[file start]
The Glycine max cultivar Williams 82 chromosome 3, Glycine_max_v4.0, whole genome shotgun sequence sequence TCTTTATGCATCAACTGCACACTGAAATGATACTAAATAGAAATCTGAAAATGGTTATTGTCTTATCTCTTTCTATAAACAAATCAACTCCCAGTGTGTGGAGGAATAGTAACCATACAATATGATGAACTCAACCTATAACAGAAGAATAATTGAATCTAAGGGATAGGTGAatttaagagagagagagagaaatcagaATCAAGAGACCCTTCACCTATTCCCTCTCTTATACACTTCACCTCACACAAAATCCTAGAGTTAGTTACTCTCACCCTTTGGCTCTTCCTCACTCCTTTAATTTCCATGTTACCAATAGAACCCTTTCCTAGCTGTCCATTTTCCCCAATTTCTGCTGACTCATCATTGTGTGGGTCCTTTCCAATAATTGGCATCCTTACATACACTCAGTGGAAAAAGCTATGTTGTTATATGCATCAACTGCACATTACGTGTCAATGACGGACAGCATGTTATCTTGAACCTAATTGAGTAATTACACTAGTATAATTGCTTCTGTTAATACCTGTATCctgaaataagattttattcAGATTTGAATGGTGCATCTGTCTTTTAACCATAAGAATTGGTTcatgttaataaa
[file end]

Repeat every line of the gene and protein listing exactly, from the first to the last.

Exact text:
The Glycine max cultivar Williams 82 chromosome 3, Glycine_max_v4.0, whole genome shotgun sequence sequence TCTTTATGCATCAACTGCACACTGAAATGATACTAAATAGAAATCTGAAAATGGTTATTGTCTTATCTCTTTCTATAAACAAATCAACTCCCAGTGTGTGGAGGAATAGTAACCATACAATATGATGAACTCAACCTATAACAGAAGAATAATTGAATCTAAGGGATAGGTGAatttaagagagagagagagaaatcagaATCAAGAGACCCTTCACCTATTCCCTCTCTTATACACTTCACCTCACACAAAATCCTAGAGTTAGTTACTCTCACCCTTTGGCTCTTCCTCACTCCTTTAATTTCCATGTTACCAATAGAACCCTTTCCTAGCTGTCCATTTTCCCCAATTTCTGCTGACTCATCATTGTGTGGGTCCTTTCCAATAATTGGCATCCTTACATACACTCAGTGGAAAAAGCTATGTTGTTATATGCATCAACTGCACATTACGTGTCAATGACGGACAGCATGTTATCTTGAACCTAATTGAGTAATTACACTAGTATAATTGCTTCTGTTAATACCTGTATCctgaaataagattttattcAGATTTGAATGGTGCATCTGTCTTTTAACCATAAGAATTGGTTcatgttaataaa